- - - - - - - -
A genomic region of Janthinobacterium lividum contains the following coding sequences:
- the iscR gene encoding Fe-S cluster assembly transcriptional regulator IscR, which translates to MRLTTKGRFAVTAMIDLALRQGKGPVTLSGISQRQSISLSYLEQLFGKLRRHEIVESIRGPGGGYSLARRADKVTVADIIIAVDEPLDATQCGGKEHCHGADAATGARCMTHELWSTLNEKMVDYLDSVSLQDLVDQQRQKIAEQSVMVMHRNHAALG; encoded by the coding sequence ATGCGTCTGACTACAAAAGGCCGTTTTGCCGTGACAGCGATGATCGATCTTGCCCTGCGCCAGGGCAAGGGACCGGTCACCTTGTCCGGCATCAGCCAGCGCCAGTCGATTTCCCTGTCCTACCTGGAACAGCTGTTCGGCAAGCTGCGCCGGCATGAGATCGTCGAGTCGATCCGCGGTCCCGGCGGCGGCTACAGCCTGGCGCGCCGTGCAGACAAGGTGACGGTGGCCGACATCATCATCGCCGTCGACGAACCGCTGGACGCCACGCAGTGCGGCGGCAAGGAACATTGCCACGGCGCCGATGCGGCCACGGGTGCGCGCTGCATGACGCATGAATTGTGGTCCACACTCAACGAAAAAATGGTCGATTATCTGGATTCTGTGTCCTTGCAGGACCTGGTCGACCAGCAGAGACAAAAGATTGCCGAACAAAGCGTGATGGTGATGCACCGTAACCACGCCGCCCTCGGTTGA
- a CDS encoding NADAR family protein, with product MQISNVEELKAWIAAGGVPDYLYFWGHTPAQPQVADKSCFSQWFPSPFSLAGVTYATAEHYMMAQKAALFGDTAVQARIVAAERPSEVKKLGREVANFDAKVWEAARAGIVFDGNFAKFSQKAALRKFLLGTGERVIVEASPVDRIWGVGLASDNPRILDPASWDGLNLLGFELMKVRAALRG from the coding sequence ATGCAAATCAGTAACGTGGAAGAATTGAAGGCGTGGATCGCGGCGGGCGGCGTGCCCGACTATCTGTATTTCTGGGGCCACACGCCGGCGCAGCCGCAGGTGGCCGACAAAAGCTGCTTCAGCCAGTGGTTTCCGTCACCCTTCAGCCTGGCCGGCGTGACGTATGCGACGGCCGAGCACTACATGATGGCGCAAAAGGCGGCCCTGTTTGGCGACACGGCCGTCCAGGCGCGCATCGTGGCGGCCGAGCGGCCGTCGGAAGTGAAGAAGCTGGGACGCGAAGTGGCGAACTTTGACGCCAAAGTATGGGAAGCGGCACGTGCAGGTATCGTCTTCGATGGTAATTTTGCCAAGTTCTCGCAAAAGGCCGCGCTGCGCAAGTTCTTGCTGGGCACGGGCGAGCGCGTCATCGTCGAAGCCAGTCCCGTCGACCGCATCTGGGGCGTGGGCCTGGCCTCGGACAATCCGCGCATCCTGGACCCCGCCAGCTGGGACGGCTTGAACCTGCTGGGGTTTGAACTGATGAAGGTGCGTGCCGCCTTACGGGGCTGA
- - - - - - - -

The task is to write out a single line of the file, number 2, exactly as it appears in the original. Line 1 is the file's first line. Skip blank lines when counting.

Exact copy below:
- the iscR gene encoding Fe-S cluster assembly transcriptional regulator IscR, which translates to MRLTTKGRFAVTAMIDLALRQGKGPVTLSGISQRQSISLSYLEQLFGKLRRHEIVESIRGPGGGYSLARRADKVTVADIIIAVDEPLDATQCGGKEHCHGADAATGARCMTHELWSTLNEKMVDYLDSVSLQDLVDQQRQKIAEQSVMVMHRNHAALG; encoded by the coding sequence ATGCGTCTGACTACAAAAGGCCGTTTTGCCGTGACAGCGATGATCGATCTTGCCCTGCGCCAGGGCAAGGGACCGGTCACCTTGTCCGGCATCAGCCAGCGCCAGTCGATTTCCCTGTCCTACCTGGAACAGCTGTTCGGCAAGCTGCGCCGGCATGAGATCGTCGAGTCGATCCGCGGTCCCGGCGGCGGCTACAGCCTGGCGCGCCGTGCAGACAAGGTGACGGTGGCCGACATCATCATCGCCGTCGACGAACCGCTGGACGCCACGCAGTGCGGCGGCAAGGAACATTGCCACGGCGCCGATGCGGCCACGGGTGCGCGCTGCATGACGCATGAATTGTGGTCCACACTCAACGAAAAAATGGTCGATTATCTGGATTCTGTGTCCTTGCAGGACCTGGTCGACCAGCAGAGACAAAAGATTGCCGAACAAAGCGTGATGGTGATGCACCGTAACCACGCCGCCCTCGGTTGA